Marine Research Findings of the VECTORS Project

This website provides access to the research results of the VECTORS project, which can be used to support marine management decisions, policies and governance as well as future research and investment. VECTORS was a large scale project that brought together more than 200 expert researchers from 16 different countries. It examined the significant changes taking place in European seas, their causes, and the impacts they will have on society.

Sexual size dimorphism in three North Sea gadoids and its implications

The implications of sex-specific dimorphism of life history traits other than fecundity-related traits have hardly been addressed even in case of commercially important fish species but past studies insinuate length differences between females and males in many species. Biological data of whiting, cod and haddock from a long term international survey was analysed to address sexual size dimorphism (SSD) and potential effects on their ecology and their management.

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North Sea gadoids show sexual size dimorphism with larger females at the same age as males and length-dependent female:male-ratios.

SSD structures result in higher growth rates of females and a pronounced length-dependent female ratio in the three gadoids in the North Sea analysed. Female-ratios of the three species changed from equality to female dominance at specific dominance transition lengths of around 30, 35 and 60 cm for whiting, haddock and cod, respectively. We assume that SSD and length dependent female-ratios under most circumstances are inseparable.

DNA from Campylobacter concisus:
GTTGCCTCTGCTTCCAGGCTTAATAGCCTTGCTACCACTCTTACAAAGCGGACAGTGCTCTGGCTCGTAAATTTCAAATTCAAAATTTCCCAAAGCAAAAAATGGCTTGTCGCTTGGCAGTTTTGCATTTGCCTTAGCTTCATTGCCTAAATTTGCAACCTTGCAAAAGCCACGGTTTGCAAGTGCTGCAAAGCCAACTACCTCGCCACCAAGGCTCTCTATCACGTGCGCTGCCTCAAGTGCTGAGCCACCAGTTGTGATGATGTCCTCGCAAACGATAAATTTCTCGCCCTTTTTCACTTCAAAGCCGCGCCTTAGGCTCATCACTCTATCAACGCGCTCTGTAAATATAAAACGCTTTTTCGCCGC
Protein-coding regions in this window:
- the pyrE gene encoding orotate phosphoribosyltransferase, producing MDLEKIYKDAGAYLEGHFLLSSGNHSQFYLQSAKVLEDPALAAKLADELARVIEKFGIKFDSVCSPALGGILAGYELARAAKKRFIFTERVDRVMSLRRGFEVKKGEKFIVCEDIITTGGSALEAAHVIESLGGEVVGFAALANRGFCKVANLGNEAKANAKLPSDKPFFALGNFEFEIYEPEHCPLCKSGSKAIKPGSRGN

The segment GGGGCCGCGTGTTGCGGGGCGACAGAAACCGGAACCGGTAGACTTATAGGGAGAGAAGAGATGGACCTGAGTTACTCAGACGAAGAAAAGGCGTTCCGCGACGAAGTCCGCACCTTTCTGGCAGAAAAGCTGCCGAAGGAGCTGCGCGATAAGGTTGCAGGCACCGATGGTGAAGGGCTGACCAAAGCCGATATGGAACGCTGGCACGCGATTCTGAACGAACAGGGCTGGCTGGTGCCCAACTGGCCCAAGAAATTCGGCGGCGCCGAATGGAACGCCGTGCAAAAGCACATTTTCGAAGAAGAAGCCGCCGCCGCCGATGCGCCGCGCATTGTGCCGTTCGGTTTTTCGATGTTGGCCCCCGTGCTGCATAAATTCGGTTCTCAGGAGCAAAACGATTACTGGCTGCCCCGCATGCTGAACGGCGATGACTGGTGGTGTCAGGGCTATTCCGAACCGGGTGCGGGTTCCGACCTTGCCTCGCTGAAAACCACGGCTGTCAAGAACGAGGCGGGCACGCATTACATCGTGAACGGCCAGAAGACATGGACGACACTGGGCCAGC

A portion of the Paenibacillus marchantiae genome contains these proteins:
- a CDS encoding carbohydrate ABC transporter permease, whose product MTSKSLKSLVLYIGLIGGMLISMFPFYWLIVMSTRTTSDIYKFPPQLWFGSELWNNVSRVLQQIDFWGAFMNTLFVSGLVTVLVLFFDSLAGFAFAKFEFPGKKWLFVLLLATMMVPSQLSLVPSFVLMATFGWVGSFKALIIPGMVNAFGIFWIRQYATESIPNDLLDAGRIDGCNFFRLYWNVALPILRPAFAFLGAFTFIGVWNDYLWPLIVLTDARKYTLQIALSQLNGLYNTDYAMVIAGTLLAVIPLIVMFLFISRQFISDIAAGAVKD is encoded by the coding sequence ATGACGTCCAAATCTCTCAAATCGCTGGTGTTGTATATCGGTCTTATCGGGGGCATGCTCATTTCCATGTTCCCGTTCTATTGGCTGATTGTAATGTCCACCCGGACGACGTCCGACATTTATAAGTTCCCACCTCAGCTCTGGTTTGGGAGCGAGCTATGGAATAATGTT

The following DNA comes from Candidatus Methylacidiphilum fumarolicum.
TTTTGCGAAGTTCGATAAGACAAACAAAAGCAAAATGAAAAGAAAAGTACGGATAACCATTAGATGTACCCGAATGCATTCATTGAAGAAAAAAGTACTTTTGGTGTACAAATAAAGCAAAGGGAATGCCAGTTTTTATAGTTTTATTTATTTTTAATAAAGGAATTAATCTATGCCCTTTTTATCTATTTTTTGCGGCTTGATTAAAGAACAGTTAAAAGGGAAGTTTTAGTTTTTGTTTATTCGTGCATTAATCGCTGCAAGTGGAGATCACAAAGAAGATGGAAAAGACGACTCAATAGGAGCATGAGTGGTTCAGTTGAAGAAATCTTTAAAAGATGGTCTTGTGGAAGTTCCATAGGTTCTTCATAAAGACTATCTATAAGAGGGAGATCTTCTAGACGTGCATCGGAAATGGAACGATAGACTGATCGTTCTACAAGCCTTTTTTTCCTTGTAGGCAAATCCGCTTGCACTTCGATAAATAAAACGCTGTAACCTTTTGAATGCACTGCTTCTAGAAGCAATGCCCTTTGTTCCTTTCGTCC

From the observed sexual size dimorphism and the dimorphism in growth rates higher overall energy demand and energy uptake rate in females must result as a consequence. A number of processes related to feeding, locomotion and physiology could balance the increased energy investment of females.

Potential consequences of SSD and length-dependency of female ratios are the reduction of the reproductive potential of a stock due to size-selective fishing and biased assessment of the true size of the female spawning stock that could distort decisions in fisheries management. Considering that many fish – among these whiting and cod1 – show length dependent association with habitats it is proposed that the female dominance in the upper length range of the population could enable to identify reproduction areas that could be considered separately in the management process.

Relevance for Policy:
  • Common Fisheries Policy
  • Directive on Maritime Spatial Planning and Integrated Coastal Management (forthcoming)
  • Habitats and Birds Directive
Data availability:

Availability: Data is open access; available from ICES DATRAS

References

  • Keyl, F. (in prep) Distribution of North Sea fish: the gadoid outburst vs. present.

Lead Author:

Friedemann Keyl
(friedemann.knospameyl@ti.bund.de)
vTI-Institute of Sea Fisheries (vTI-SF)
Date of research: October 2014

Related articles:

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Cod, recruitment, temperature and zooplankton

Fish distributions and spatial management measures 

Modelling fishing fleets competing for quota

Response of plaice and sole to climate change 

Spatial overlap and recruitment success of cod 

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This project has received funding from the European Union’s Seventh Framework Programme for research, technological development and demonstration under grant agreement no 266445
© Vectors 2015. Coordinated by Plymouth Marine Laboratory.